Afterword: What’s Now?

Afterword: What’s Now?

Afterword: What’s Now?

-don’t’ worry too much about some missteps, as because you can look up the various elements of the book to get a road-map back to the intimate relationship.

The Magic Five Hours:

-to spontaneously fix and/or improve their relationships, people would renew their relations in about 5 hours a week with many small things. Gottman called this the Magic Five Hours. Activities included:

  1. Parting:Before saying goodbyes in the morning, find out one thing which is happening in the partner’s life that day;
  2. Reunions: Stress-reducing conversations at the end of each workday
  3. Admiration And Appreciation:Find some way every day to communicate genuine affection and appreciation towards your spouse
  4. Affection: Kiss, hold, grab and touch each other when together
  5. Weekly Date: Could Be A Relaxing Low-Pressure Way To Stay Connected.Ask each other questions [to update your love-maps] and turn towards each other. Talking out a marital issue or working through an argument can also be placed here.

The Marriage Poop Detector:

The mythic assumptions that marriage expectations are often overblown and lowering expectations of each other will help marriage – was shown to be wrong! People with higher expectations of marriage had the highest quality of marriage. For example, people who expected to not have too much negativity, contempt, defensiveness, etc… , and insisted on confronting it gently, wound up happiest married. Therefore, the marriage needs an early warning system “Marital Poop Detector”. i.e. when one partner senses something is wrong, they could ask the partner what is going on (not too close to bedtime as it may interfere with sleep). Issues to bring up could include:

  1. I have been acting irritable
  2. I have been feeling emotionally distant
  3. There has been a lot of tensions between us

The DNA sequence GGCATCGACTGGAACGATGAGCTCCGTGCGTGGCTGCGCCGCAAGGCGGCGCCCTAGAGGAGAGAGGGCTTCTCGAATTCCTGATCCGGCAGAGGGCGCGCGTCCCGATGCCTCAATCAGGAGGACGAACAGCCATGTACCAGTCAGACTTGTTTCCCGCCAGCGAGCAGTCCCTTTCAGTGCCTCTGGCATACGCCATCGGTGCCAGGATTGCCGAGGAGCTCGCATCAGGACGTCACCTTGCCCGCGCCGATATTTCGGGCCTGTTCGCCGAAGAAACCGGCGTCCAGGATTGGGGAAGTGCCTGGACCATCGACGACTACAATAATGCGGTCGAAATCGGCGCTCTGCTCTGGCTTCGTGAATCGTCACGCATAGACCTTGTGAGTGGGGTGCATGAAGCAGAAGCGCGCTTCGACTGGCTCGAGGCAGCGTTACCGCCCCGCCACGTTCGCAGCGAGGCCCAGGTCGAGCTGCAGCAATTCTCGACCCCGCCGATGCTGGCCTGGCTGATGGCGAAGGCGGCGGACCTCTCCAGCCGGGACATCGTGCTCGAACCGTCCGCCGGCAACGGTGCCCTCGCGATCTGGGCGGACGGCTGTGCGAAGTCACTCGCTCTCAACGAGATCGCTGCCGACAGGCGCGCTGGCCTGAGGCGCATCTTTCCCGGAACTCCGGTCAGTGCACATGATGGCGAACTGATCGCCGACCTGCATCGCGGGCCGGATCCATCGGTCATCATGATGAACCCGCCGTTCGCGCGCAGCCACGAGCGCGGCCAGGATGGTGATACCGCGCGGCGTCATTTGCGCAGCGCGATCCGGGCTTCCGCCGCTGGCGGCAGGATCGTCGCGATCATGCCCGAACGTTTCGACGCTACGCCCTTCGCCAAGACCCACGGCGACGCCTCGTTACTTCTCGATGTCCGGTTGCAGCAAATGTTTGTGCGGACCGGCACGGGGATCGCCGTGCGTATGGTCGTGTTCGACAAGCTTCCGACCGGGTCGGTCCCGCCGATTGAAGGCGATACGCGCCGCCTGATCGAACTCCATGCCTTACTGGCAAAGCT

4. I find myself wanting to be somewhere else
  5. I have been feeling lonely
  6. My partner has seemed emotionally unavailable
  7. I have been angry
  8. We have been out of touch with each other
  9. My partner has little idea of what I am thinking
  10. We have been under a great deal of stress and it has taken its toll on us
  11. I wish we were closer right now
  12. I have wanted to be alone a lot
  13. My partner has been acting irritable
  14. My partner has been acting emotionally distant
  15. My partner’s attention seems to be somewhere else
  16. I have been emotionally unavailable to my partner
  17. My partner has been angry
  18. I have little idea of what my partner is thinking
  19. My partner has wanted to be alone a lot
  20. We really need to talk
  21. We haven’t communicated very well
  22. We have been fighting more than usual
  23. Lately, small issues escalate
  24. We have been hurting each other’s feelings
  25. There hasn’t been much fun or joy in our lives.

Forgive yourself

No such thing as constructive criticism – it does not work. Complaining about something specific may work, but not the critical stance. Two sources of a partner’s critical stance:

  1. Feeling chronically ignored – thus both partners need to change (one being more responsive and the other less critical).
  2. Self-doubt coming from within [i.e. childhood] – I.e. one who always searches for approval but cannot enjoy it when it is offered. If a person’s mind is trained to find what is wrong, he will miss what is done right by the partner. If you feel you are inadequate, you will look for it in yourself – and in your partner. Instead, learn to forgive yourself for imperfections. Thanking others is not to flatter the others but to ingrain appreciation in ourselves.

Exercise:

  1. Identify your critical tendencies

Give thanks to others every day [partners, family members]